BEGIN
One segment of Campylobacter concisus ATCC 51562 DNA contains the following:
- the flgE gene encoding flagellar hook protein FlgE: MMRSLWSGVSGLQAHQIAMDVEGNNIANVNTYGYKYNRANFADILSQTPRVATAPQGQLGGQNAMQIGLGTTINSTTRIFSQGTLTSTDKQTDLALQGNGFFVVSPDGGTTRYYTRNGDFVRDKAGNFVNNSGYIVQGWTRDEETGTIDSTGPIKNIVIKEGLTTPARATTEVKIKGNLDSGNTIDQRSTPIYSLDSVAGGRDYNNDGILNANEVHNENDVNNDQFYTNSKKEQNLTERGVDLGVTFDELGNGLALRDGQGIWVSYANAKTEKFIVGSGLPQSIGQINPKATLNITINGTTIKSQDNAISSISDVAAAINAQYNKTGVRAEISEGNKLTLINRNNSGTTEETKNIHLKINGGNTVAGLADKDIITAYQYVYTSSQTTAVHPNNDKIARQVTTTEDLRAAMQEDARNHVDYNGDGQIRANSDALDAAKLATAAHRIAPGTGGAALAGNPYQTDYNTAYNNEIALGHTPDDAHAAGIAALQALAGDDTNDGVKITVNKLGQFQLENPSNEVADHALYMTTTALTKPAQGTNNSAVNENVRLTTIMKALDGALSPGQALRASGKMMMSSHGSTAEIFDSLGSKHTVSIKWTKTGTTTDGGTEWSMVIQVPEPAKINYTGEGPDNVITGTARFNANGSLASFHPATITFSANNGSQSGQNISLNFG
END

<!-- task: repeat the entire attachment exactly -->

One segment of Campylobacter concisus ATCC 51562 DNA contains the following:
- the flgE gene encoding flagellar hook protein FlgE: MMRSLWSGVSGLQAHQIAMDVEGNNIANVNTYGYKYNRANFADILSQTPRVATAPQGQLGGQNAMQIGLGTTINSTTRIFSQGTLTSTDKQTDLALQGNGFFVVSPDGGTTRYYTRNGDFVRDKAGNFVNNSGYIVQGWTRDEETGTIDSTGPIKNIVIKEGLTTPARATTEVKIKGNLDSGNTIDQRSTPIYSLDSVAGGRDYNNDGILNANEVHNENDVNNDQFYTNSKKEQNLTERGVDLGVTFDELGNGLALRDGQGIWVSYANAKTEKFIVGSGLPQSIGQINPKATLNITINGTTIKSQDNAISSISDVAAAINAQYNKTGVRAEISEGNKLTLINRNNSGTTEETKNIHLKINGGNTVAGLADKDIITAYQYVYTSSQTTAVHPNNDKIARQVTTTEDLRAAMQEDARNHVDYNGDGQIRANSDALDAAKLATAAHRIAPGTGGAALAGNPYQTDYNTAYNNEIALGHTPDDAHAAGIAALQALAGDDTNDGVKITVNKLGQFQLENPSNEVADHALYMTTTALTKPAQGTNNSAVNENVRLTTIMKALDGALSPGQALRASGKMMMSSHGSTAEIFDSLGSKHTVSIKWTKTGTTTDGGTEWSMVIQVPEPAKINYTGEGPDNVITGTARFNANGSLASFHPATITFSANNGSQSGQNISLNFG